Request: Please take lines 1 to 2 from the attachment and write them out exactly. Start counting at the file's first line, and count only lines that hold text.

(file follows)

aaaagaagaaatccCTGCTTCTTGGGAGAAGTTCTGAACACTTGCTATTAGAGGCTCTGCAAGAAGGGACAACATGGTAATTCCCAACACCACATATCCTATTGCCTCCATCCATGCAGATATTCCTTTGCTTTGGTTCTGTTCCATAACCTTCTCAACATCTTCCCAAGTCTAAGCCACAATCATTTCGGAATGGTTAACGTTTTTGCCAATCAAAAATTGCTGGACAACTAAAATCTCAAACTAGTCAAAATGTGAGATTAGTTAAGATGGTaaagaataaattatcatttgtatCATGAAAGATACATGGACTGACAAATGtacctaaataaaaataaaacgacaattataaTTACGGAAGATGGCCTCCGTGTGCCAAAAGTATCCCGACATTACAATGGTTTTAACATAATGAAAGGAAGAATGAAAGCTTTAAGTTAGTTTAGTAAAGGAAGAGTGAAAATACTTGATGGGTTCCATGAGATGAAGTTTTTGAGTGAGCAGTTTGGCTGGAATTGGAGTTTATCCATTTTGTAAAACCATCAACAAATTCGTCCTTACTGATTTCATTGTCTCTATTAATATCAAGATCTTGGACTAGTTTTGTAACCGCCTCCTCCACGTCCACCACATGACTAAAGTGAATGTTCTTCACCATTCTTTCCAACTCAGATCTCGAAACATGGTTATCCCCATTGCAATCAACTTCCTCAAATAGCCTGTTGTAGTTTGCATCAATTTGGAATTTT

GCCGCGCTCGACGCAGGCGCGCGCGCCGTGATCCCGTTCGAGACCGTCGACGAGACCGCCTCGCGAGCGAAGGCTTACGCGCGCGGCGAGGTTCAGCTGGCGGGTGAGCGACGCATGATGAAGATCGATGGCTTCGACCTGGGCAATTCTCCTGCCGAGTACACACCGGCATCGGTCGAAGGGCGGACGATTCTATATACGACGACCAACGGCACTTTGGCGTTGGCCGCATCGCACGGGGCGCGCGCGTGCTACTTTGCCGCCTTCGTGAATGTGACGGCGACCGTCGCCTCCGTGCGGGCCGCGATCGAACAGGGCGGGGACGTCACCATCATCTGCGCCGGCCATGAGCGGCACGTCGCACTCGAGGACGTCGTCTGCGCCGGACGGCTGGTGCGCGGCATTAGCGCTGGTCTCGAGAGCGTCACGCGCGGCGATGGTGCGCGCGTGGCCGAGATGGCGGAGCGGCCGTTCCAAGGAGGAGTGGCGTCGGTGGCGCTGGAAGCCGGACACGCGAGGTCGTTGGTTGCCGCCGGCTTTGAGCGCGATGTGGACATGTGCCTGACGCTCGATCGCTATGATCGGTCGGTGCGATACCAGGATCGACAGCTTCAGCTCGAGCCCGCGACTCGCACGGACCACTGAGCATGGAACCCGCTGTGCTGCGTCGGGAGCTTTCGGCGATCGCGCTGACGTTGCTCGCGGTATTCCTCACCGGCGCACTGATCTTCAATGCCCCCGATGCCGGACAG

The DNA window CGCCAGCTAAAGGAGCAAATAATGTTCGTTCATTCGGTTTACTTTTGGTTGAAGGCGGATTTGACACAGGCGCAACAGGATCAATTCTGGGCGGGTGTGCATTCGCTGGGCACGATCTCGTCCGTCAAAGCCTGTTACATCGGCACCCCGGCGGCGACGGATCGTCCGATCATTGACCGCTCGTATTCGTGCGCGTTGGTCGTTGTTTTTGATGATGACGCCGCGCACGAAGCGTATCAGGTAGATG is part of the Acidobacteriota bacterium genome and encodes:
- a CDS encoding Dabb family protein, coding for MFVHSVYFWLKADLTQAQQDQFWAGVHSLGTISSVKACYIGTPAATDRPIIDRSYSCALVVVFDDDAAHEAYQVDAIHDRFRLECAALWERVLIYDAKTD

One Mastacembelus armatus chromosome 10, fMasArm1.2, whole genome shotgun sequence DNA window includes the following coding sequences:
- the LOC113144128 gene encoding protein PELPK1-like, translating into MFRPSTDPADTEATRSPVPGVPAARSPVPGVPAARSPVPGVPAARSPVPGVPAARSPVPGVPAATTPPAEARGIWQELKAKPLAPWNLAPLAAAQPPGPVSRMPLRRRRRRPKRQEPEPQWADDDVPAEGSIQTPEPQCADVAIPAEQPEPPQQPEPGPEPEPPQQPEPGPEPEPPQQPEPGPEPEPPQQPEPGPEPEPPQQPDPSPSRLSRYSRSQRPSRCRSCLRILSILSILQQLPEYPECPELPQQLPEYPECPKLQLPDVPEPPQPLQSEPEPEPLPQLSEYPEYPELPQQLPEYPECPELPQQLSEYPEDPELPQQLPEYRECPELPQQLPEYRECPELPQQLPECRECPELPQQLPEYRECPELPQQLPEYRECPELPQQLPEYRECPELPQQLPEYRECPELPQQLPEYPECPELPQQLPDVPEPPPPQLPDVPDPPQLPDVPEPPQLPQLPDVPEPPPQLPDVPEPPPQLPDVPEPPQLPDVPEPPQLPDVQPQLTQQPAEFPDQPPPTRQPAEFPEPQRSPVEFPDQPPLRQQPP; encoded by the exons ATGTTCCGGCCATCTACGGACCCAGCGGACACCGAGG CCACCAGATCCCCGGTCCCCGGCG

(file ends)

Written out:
aaaagaagaaatccCTGCTTCTTGGGAGAAGTTCTGAACACTTGCTATTAGAGGCTCTGCAAGAAGGGACAACATGGTAATTCCCAACACCACATATCCTATTGCCTCCATCCATGCAGATATTCCTTTGCTTTGGTTCTGTTCCATAACCTTCTCAACATCTTCCCAAGTCTAAGCCACAATCATTTCGGAATGGTTAACGTTTTTGCCAATCAAAAATTGCTGGACAACTAAAATCTCAAACTAGTCAAAATGTGAGATTAGTTAAGATGGTaaagaataaattatcatttgtatCATGAAAGATACATGGACTGACAAATGtacctaaataaaaataaaacgacaattataaTTACGGAAGATGGCCTCCGTGTGCCAAAAGTATCCCGACATTACAATGGTTTTAACATAATGAAAGGAAGAATGAAAGCTTTAAGTTAGTTTAGTAAAGGAAGAGTGAAAATACTTGATGGGTTCCATGAGATGAAGTTTTTGAGTGAGCAGTTTGGCTGGAATTGGAGTTTATCCATTTTGTAAAACCATCAACAAATTCGTCCTTACTGATTTCATTGTCTCTATTAATATCAAGATCTTGGACTAGTTTTGTAACCGCCTCCTCCACGTCCACCACATGACTAAAGTGAATGTTCTTCACCATTCTTTCCAACTCAGATCTCGAAACATGGTTATCCCCATTGCAATCAACTTCCTCAAATAGCCTGTTGTAGTTTGCATCAATTTGGAATTTT

GCCGCGCTCGACGCAGGCGCGCGCGCCGTGATCCCGTTCGAGACCGTCGACGAGACCGCCTCGCGAGCGAAGGCTTACGCGCGCGGCGAGGTTCAGCTGGCGGGTGAGCGACGCATGATGAAGATCGATGGCTTCGACCTGGGCAATTCTCCTGCCGAGTACACACCGGCATCGGTCGAAGGGCGGACGATTCTATATACGACGACCAACGGCACTTTGGCGTTGGCCGCATCGCACGGGGCGCGCGCGTGCTACTTTGCCGCCTTCGTGAATGTGACGGCGACCGTCGCCTCCGTGCGGGCCGCGATCGAACAGGGCGGGGACGTCACCATCATCTGCGCCGGCCATGAGCGGCACGTCGCACTCGAGGACGTCGTCTGCGCCGGACGGCTGGTGCGCGGCATTAGCGCTGGTCTCGAGAGCGTCACGCGCGGCGATGGTGCGCGCGTGGCCGAGATGGCGGAGCGGCCGTTCCAAGGAGGAGTGGCGTCGGTGGCGCTGGAAGCCGGACACGCGAGGTCGTTGGTTGCCGCCGGCTTTGAGCGCGATGTGGACATGTGCCTGACGCTCGATCGCTATGATCGGTCGGTGCGATACCAGGATCGACAGCTTCAGCTCGAGCCCGCGACTCGCACGGACCACTGAGCATGGAACCCGCTGTGCTGCGTCGGGAGCTTTCGGCGATCGCGCTGACGTTGCTCGCGGTATTCCTCACCGGCGCACTGATCTTCAATGCCCCCGATGCCGGACAG